The influence of pZP vaccination on stress in female African elephants (Loxodonta Africana) in the Greater Makalali Game Reserve.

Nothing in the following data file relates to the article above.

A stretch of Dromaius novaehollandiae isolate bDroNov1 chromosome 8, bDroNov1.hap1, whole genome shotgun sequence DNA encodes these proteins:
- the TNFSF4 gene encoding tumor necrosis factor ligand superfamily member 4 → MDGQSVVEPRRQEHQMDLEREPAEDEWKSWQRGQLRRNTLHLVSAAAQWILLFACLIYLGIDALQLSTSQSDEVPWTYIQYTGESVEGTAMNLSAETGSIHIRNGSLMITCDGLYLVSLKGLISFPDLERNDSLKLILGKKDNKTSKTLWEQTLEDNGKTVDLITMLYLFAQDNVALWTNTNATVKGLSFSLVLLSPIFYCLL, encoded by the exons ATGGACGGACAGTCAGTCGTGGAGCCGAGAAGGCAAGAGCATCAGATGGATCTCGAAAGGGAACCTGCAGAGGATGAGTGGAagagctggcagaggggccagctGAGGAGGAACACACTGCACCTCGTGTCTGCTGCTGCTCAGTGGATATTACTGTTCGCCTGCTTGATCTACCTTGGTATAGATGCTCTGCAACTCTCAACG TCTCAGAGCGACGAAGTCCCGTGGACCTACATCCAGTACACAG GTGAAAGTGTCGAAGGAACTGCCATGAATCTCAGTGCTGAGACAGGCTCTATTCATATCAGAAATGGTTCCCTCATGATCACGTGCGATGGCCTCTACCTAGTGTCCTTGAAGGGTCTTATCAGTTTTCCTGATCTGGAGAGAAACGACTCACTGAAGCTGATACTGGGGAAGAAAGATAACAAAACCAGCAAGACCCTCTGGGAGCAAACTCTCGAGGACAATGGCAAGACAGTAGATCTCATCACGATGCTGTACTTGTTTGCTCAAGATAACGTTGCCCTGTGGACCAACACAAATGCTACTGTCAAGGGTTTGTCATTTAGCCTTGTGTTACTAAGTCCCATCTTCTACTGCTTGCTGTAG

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In contrast to other parts of Africa where elephants are still endangered, elephant numbers in South African wild-life parks have risen to levels where they threaten biodiversity. One option currently being used for managing elephant population growth in the Greater Makalali Game Reserve is immunocontraception using the Porcine Zona Pellucida (PZP) vaccine. The anticipated effect of pZP immunocontraception is repeated episodes of sexual receptiveness not leading to pregnancy (Rasmussen and Schulte 1998). As a result, pZP vaccination is expected to result in repeateelevated stress levels in pZP vaccinated cows. The aim of this study was therefore to examine whether there is a correlation between the presence of an adult bull close to a matriarchal herd and indices of stress in the mature cows within that herd, and whether there is a correlation between progesterone concentrations i.e. the phase of the cycle of a pZP vaccinated elephant and circulating corticosteroid levels. During a 4 month period (March-June), behavioural observations were performed on, and feacal samples were collected from, pZP immunocontracepted cows in the Greater Makalali Game Reserve, Limpopo, South Africa. A total of 58 samples from 19 different cows were analyzed for 11-oxo-cortisol by EIA: Wasser et al. (2000) reported fecal 11-oxo-cortisol levels to be a reliable measure of the glucocorticoid stress response in African elephants. In the current study, fecal 11-oxo-cortisol didn’t vary with respect to the presence or absence of an adult bull, suggesting there is no significant stress response to the presence of a bull near a matriarchal herd. Nevertheless, the approach described provides a useful basis for further studies on the influence of pZP vaccination and resulting increased frequency of bull presence, on stress in elephant cows.